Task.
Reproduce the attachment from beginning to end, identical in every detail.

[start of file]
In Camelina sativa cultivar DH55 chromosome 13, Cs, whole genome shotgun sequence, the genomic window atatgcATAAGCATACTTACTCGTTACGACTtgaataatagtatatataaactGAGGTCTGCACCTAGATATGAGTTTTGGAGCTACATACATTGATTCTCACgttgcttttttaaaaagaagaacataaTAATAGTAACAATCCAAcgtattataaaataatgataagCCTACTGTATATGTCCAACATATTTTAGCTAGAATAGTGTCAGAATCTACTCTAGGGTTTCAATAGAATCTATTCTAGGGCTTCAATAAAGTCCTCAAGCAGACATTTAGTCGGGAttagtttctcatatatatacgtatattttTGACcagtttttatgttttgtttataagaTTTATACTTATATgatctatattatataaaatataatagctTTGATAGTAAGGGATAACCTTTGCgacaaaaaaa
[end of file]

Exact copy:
In Camelina sativa cultivar DH55 chromosome 13, Cs, whole genome shotgun sequence, the genomic window atatgcATAAGCATACTTACTCGTTACGACTtgaataatagtatatataaactGAGGTCTGCACCTAGATATGAGTTTTGGAGCTACATACATTGATTCTCACgttgcttttttaaaaagaagaacataaTAATAGTAACAATCCAAcgtattataaaataatgataagCCTACTGTATATGTCCAACATATTTTAGCTAGAATAGTGTCAGAATCTACTCTAGGGTTTCAATAGAATCTATTCTAGGGCTTCAATAAAGTCCTCAAGCAGACATTTAGTCGGGAttagtttctcatatatatacgtatattttTGACcagtttttatgttttgtttataagaTTTATACTTATATgatctatattatataaaatataatagctTTGATAGTAAGGGATAACCTTTGCgacaaaaaaa